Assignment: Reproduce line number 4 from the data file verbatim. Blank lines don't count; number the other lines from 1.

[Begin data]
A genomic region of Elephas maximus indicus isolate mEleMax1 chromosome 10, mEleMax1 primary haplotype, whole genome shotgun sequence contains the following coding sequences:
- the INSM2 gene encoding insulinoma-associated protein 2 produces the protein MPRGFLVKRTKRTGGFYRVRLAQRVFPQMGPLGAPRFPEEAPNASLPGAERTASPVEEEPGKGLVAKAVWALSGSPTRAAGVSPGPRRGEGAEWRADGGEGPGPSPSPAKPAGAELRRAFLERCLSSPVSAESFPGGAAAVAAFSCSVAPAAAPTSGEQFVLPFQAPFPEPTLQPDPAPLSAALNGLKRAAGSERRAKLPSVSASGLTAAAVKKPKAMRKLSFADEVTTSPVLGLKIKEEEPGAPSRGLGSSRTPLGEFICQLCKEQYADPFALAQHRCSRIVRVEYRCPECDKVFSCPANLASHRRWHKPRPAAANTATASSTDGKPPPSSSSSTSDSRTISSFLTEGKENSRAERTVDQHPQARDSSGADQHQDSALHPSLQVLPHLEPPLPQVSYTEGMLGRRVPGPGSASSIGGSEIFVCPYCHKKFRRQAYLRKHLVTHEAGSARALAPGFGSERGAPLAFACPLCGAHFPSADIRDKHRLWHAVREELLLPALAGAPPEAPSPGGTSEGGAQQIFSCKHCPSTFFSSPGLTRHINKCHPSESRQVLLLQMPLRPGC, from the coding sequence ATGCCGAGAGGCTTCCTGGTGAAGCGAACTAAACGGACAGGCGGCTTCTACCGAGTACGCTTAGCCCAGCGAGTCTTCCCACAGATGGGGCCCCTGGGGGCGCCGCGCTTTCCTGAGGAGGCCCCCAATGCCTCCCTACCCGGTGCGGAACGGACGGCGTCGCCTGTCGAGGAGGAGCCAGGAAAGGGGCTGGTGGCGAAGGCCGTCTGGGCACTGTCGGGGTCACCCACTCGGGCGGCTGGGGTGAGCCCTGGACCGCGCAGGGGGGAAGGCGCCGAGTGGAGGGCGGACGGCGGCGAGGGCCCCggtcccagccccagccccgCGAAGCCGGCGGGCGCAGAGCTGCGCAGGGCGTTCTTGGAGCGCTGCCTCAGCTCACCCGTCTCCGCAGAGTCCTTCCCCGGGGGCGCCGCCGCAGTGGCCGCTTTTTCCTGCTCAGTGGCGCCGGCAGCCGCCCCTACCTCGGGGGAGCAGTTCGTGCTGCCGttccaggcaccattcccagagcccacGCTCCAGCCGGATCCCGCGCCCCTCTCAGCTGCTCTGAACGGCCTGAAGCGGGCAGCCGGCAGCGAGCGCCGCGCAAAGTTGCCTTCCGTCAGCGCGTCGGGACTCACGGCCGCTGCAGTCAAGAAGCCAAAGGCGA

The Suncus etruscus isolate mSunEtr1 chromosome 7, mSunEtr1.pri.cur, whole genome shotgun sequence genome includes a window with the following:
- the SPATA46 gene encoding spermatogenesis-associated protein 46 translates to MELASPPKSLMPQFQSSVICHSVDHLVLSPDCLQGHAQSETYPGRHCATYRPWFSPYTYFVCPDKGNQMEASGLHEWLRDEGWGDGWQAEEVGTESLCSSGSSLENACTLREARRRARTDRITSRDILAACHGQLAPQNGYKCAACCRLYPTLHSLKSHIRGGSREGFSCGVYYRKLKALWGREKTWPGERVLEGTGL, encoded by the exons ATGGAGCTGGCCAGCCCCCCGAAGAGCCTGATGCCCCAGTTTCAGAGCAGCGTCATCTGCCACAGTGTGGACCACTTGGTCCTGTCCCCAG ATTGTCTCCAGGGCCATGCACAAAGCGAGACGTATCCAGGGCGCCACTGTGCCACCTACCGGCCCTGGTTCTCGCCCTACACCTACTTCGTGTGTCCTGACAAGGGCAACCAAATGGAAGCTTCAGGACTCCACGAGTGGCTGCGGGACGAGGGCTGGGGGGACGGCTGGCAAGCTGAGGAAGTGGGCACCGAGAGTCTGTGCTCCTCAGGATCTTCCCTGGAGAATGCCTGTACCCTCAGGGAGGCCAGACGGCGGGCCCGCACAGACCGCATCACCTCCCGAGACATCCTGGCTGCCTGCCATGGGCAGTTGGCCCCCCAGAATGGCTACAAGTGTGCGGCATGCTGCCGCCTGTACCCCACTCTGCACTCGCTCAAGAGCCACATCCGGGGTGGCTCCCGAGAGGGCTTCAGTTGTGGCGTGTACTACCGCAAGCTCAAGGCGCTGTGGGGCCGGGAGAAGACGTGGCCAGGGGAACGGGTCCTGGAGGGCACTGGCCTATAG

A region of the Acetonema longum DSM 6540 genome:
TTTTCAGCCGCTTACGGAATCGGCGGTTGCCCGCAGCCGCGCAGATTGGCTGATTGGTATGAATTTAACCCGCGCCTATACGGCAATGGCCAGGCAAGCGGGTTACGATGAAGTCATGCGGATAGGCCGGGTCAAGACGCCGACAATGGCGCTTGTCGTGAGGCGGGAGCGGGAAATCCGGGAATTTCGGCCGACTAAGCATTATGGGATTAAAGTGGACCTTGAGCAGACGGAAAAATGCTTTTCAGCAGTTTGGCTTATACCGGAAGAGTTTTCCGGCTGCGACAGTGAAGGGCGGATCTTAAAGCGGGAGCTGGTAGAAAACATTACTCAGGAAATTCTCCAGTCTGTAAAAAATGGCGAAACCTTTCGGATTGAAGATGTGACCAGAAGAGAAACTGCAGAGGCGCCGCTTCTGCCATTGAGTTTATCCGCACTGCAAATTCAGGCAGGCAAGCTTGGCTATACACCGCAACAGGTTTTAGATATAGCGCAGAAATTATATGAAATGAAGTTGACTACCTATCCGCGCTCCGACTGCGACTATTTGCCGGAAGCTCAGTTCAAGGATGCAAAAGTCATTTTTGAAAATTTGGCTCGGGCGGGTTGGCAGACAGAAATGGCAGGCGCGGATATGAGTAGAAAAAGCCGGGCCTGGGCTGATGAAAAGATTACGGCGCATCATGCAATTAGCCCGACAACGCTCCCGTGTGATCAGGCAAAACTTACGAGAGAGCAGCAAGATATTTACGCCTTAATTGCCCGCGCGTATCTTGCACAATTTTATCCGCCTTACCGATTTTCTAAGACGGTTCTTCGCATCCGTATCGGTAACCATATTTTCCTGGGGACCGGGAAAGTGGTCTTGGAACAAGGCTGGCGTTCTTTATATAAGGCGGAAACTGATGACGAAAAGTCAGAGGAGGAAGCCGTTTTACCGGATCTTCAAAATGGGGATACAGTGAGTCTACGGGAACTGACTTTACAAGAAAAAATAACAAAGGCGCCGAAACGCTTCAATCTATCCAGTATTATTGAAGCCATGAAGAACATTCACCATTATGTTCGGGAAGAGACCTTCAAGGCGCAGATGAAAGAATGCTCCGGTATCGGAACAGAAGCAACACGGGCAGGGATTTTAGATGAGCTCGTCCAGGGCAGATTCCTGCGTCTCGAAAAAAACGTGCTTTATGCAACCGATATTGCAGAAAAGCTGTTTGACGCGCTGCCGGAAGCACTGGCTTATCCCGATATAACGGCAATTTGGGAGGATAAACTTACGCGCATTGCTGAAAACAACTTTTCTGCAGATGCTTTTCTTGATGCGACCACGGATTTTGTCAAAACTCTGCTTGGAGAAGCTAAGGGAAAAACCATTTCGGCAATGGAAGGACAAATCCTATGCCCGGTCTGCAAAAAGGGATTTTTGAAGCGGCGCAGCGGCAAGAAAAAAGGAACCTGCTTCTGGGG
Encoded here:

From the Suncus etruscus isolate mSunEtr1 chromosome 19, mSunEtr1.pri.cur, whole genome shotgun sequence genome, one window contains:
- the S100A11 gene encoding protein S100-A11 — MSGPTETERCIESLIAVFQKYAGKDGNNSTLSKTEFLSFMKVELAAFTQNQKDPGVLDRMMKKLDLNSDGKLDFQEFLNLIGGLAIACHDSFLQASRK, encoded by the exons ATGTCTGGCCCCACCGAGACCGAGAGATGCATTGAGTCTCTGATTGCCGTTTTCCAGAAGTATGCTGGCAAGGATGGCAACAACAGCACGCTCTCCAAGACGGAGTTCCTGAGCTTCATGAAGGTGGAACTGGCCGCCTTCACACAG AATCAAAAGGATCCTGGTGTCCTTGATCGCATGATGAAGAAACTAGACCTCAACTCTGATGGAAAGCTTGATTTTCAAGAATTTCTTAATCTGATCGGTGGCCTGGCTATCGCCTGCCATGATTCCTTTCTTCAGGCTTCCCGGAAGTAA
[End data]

- the SPATA46 gene encoding spermatogenesis-associated protein 46 translates to MELASPPKSLMPQFQSSVICHSVDHLVLSPDCLQGHAQSETYPGRHCATYRPWFSPYTYFVCPDKGNQMEASGLHEWLRDEGWGDGWQAEEVGTESLCSSGSSLENACTLREARRRARTDRITSRDILAACHGQLAPQNGYKCAACCRLYPTLHSLKSHIRGGSREGFSCGVYYRKLKALWGREKTWPGERVLEGTGL, encoded by the exons ATGGAGCTGGCCAGCCCCCCGAAGAGCCTGATGCCCCAGTTTCAGAGCAGCGTCATCTGCCACAGTGTGGACCACTTGGTCCTGTCCCCAG ATTGTCTCCAGGGCCATGCACAAAGCGAGACGTATCCAGGGCGCCACTGTGCCACCTACCGGCCCTGGTTCTCGCCCTACACCTACTTCGTGTGTCCTGACAAGGGCAACCAAATGGAAGCTTCAGGACTCCACGAGTGGCTGCGGGACGAGGGCTGGGGGGACGGCTGGCAAGCTGAGGAAGTGGGCACCGAGAGTCTGTGCTCCTCAGGATCTTCCCTGGAGAATGCCTGTACCCTCAGGGAGGCCAGACGGCGGGCCCGCACAGACCGCATCACCTCCCGAGACATCCTGGCTGCCTGCCATGGGCAGTTGGCCCCCCAGAATGGCTACAAGTGTGCGGCATGCTGCCGCCTGTACCCCACTCTGCACTCGCTCAAGAGCCACATCCGGGGTGGCTCCCGAGAGGGCTTCAGTTGTGGCGTGTACTACCGCAAGCTCAAGGCGCTGTGGGGCCGGGAGAAGACGTGGCCAGGGGAACGGGTCCTGGAGGGCACTGGCCTATAG